As unlikely as it seemed last winter, the Cincinnati Reds are again in the National League playoffs. Pete Who? Sparky Who? "We're Still Reds Hot," cries a huge banner in the downtown Fountain Square. Without Pete Rose and Sparky Anderson, the Reds are in the playoffs for the sixth time in 10 years. They are in because they have Tom Seaver, and they will move on to the World Series because Seaver is the best pitcher still working in his league.

Which is nothing to get excited about.

Seaver will tell you that.

"I'm definitely less excited than I was with the Mets," he said today. "It's just a phase of my career. My enjoyment now is different from these kids we have. You should have seen these kids jumping around when we won the division. They're going crazy.

"I had my day when I first won it, too, but now I won't get excited until it's all over, until we've won it all."

At 33, Seaver is a veteran of a dozen years in the National League. In 1969, the year Neil Armstrong walked on the moon, the New York Amazin' Mets upstaged the poor fellow by winning the World Series. For those Mets, Seaver, then 23, won 27 games, including playoff and Series. He did his jumping around then. Now he is a man with a job, not a kid going crazy.

Seaver pitches the playoff opener against Pittsburgh Tuesday night

Because these are not the Reds who in 1975 and '76 were a Big Red Machine, they need very strong pitching to survive. They could do no better than to send Tom Seaver to the mound because, for now anyway, Seaver is pitching as well as ever.

He has won 14 of his last 15 decisions. His 11-game winning streak from June 9 to Aug. 26 was the longest of his 12-year career. He has a 16-6 won-lost record with a 3.14 earned run average. On a team full of young pitchers -- Frank Pastore, Tom Hume, Mike LaCoss, Paul Moskau -- Seaver's presence is invaluable. He has been under pressure before. He won't get excited.

"I hope not," he said when someone asked if he would concentrate better in a do-or-die playoff situation than he does for a regular-season game. "I try to stay at a level, physically and mentally. Why should I try harder now than I did in a game in April or July? I love what I do too much to do that.

"I preach consistency. I try to control all those things. I don't want any extra adrenaline flowing."

Always the thinker, always a seeker of pitching perfection, Seaver this season returned to the form that made him a hero in New York until the Mets' belligerent management traded him to Cincinnati two years ago. Confessing that time has robbed him of the overpowering fast ball that once marked him special. Seaver yet says he is pitching well.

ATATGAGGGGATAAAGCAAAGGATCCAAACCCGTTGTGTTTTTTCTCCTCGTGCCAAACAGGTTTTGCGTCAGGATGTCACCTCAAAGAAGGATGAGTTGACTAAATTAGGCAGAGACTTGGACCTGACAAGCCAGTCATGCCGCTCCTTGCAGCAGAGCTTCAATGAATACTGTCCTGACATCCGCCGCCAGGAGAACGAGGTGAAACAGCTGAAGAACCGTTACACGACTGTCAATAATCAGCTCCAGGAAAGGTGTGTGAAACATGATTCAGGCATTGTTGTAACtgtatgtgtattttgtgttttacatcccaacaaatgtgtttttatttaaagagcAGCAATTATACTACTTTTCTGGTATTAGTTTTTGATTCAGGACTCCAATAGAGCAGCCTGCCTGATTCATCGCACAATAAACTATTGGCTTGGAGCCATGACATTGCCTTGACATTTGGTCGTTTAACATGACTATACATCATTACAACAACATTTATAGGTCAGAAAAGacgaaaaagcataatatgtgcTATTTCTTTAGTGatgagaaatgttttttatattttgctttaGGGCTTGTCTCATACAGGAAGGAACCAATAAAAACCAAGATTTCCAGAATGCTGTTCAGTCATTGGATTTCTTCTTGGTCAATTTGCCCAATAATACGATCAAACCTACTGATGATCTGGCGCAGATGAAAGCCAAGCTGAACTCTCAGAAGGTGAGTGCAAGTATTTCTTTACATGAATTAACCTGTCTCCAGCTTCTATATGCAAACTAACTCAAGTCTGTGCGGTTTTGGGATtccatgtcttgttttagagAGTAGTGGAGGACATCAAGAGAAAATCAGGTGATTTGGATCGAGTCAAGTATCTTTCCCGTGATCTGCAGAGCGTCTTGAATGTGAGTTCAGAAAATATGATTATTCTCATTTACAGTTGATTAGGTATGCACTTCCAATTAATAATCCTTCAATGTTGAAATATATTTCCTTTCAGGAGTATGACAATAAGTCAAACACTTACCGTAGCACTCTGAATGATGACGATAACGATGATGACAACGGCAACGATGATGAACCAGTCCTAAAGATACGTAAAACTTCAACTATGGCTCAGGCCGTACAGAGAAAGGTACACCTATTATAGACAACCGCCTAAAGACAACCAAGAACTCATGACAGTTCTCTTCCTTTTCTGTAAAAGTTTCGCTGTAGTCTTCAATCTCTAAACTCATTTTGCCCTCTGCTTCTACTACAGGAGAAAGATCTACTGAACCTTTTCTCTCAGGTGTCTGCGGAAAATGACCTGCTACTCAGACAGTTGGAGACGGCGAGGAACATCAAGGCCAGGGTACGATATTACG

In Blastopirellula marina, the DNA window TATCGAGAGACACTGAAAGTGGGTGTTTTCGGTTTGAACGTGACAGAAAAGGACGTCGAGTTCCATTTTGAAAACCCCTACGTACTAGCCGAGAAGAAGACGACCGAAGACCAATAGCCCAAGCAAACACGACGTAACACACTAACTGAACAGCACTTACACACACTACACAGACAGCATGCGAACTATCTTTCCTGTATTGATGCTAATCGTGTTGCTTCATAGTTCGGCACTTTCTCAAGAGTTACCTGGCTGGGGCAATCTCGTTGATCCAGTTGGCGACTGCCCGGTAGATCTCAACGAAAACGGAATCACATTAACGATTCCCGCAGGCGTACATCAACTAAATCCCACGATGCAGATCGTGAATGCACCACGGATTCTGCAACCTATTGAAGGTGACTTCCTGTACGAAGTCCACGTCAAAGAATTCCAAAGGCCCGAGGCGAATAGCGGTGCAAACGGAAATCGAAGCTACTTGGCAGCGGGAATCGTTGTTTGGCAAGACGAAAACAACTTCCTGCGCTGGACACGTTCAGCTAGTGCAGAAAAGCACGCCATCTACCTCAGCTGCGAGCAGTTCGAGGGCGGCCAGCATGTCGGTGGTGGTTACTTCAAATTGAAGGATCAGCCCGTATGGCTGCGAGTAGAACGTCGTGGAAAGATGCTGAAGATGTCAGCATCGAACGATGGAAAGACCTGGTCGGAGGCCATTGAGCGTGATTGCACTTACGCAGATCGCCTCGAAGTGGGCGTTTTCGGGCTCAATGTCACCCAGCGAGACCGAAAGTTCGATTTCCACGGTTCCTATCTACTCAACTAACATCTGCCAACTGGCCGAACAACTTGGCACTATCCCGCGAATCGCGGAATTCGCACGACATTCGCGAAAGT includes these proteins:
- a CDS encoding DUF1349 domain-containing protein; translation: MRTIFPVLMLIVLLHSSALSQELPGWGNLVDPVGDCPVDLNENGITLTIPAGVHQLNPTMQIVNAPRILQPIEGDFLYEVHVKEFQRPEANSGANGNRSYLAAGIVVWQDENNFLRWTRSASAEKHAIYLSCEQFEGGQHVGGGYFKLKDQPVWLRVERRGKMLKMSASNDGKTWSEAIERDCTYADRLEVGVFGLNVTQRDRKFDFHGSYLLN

"What problems I've had have been the same problems I've had for 13 years," he said. "To correct them, I just started to throw within myself instead of overthrowing. I didn't try to throw as hard as Nolan Ryan."


"I throw the ball as hard as Nolan Ryan."


"It just doesn't go as fast."

Once upon a time, when the world was young and man first walked on the moon, Seaver threw his heater four out of every five pitches.

What's the percentage of fast balls now?

"If I knew, I wouldn't tell you," Seaver said.

That's because he doesn't want the Pirates to know the fast ball is coming only half the time. All he'll tell you about pitching to the Pirates, incidentally, is this: "I'll try to keep the jack rabbits off the bases and try to keep the ball in the park when their big guys come up."

Seaver has faced the Pirates only once this season, pitching to no decision. On July 25, he gave up nine hits and five runs in six innings. His opposite number in Game 1, John Candelaria, is 0-2 against the Reds this year, yielding 24 hits and 11 runs in 19 innings.

Whatever happens Tuesday night, it will not be panic from Seaver. On opening day this season, when the Reds committed five errors and fell behind, 7-0, Anderson's successor as manager, quiet John McNamara, came to the mound to take out Seaver. It was only the second inning.

"How are you enjoying your debut?" Seaver said to the new skipper. "Time flies when you're having fun, doesn't it?" They shared a laugh through their pain.

Seaver, the old pro, plans a quiet day at home before coming to the ballpark Tuesday night.

"I'll have a little breakfast, a cup of coffee and a piece of melon, about 10 o'clock -- maybe 9 o'clock, because I'll go to bed a little earlier tonight," Seaver said. "I'll play with my daughter for a while, maybe read, lay around until about 2. I'll lay down about 2:30 to 3:30. I'll take a nap if I can. Maybe I'll do a crossword puzzle."

The man from The New York Times asked if Seaver would be doing the Times' puzzle.


Would he finish it before coming to the ballpark?

Seaver smiled at the impossibility. Before the pitcher could say anything, the man from the Cincinnati Post, sensing a scoop, asked if Seaver was superstitious about finishing a puzzle before he pitched.

"If my success on the mount was predicted on finishing crossword puzzles," Seaver said with a smile, "then I certainly would pick up the Cincinnati Post."